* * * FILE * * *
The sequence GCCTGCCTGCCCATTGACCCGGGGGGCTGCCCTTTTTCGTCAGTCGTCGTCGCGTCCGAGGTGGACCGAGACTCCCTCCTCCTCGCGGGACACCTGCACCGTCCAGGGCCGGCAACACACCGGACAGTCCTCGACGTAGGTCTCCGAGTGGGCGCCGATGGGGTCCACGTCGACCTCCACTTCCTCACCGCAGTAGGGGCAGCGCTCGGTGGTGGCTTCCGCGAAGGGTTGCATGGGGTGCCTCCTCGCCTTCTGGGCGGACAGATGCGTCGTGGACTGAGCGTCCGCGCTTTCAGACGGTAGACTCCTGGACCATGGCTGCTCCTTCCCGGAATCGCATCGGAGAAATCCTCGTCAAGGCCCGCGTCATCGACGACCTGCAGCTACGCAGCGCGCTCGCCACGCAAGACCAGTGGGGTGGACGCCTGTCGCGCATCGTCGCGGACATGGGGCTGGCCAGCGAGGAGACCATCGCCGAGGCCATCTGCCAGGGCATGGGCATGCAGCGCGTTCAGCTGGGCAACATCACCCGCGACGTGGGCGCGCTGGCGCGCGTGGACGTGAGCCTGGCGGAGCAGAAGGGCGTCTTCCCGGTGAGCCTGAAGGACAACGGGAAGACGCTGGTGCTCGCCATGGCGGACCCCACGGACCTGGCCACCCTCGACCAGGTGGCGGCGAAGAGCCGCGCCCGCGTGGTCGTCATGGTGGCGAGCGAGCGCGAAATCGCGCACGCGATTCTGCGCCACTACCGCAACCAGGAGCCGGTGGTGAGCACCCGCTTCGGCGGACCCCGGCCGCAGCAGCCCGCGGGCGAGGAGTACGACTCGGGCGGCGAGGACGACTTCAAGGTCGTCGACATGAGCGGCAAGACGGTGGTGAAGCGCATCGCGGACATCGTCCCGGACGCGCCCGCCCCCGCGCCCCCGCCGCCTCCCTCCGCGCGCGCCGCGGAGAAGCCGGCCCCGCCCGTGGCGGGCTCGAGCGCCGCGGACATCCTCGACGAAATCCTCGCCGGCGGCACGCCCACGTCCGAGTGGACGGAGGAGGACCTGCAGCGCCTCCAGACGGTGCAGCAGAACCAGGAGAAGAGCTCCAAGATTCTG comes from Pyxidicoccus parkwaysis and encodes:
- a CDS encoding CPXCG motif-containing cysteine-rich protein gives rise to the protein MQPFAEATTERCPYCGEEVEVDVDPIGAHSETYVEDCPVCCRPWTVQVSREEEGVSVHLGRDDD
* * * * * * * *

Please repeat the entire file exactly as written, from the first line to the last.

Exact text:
The sequence GCCTGCCTGCCCATTGACCCGGGGGGCTGCCCTTTTTCGTCAGTCGTCGTCGCGTCCGAGGTGGACCGAGACTCCCTCCTCCTCGCGGGACACCTGCACCGTCCAGGGCCGGCAACACACCGGACAGTCCTCGACGTAGGTCTCCGAGTGGGCGCCGATGGGGTCCACGTCGACCTCCACTTCCTCACCGCAGTAGGGGCAGCGCTCGGTGGTGGCTTCCGCGAAGGGTTGCATGGGGTGCCTCCTCGCCTTCTGGGCGGACAGATGCGTCGTGGACTGAGCGTCCGCGCTTTCAGACGGTAGACTCCTGGACCATGGCTGCTCCTTCCCGGAATCGCATCGGAGAAATCCTCGTCAAGGCCCGCGTCATCGACGACCTGCAGCTACGCAGCGCGCTCGCCACGCAAGACCAGTGGGGTGGACGCCTGTCGCGCATCGTCGCGGACATGGGGCTGGCCAGCGAGGAGACCATCGCCGAGGCCATCTGCCAGGGCATGGGCATGCAGCGCGTTCAGCTGGGCAACATCACCCGCGACGTGGGCGCGCTGGCGCGCGTGGACGTGAGCCTGGCGGAGCAGAAGGGCGTCTTCCCGGTGAGCCTGAAGGACAACGGGAAGACGCTGGTGCTCGCCATGGCGGACCCCACGGACCTGGCCACCCTCGACCAGGTGGCGGCGAAGAGCCGCGCCCGCGTGGTCGTCATGGTGGCGAGCGAGCGCGAAATCGCGCACGCGATTCTGCGCCACTACCGCAACCAGGAGCCGGTGGTGAGCACCCGCTTCGGCGGACCCCGGCCGCAGCAGCCCGCGGGCGAGGAGTACGACTCGGGCGGCGAGGACGACTTCAAGGTCGTCGACATGAGCGGCAAGACGGTGGTGAAGCGCATCGCGGACATCGTCCCGGACGCGCCCGCCCCCGCGCCCCCGCCGCCTCCCTCCGCGCGCGCCGCGGAGAAGCCGGCCCCGCCCGTGGCGGGCTCGAGCGCCGCGGACATCCTCGACGAAATCCTCGCCGGCGGCACGCCCACGTCCGAGTGGACGGAGGAGGACCTGCAGCGCCTCCAGACGGTGCAGCAGAACCAGGAGAAGAGCTCCAAGATTCTG comes from Pyxidicoccus parkwaysis and encodes:
- a CDS encoding CPXCG motif-containing cysteine-rich protein gives rise to the protein MQPFAEATTERCPYCGEEVEVDVDPIGAHSETYVEDCPVCCRPWTVQVSREEEGVSVHLGRDDD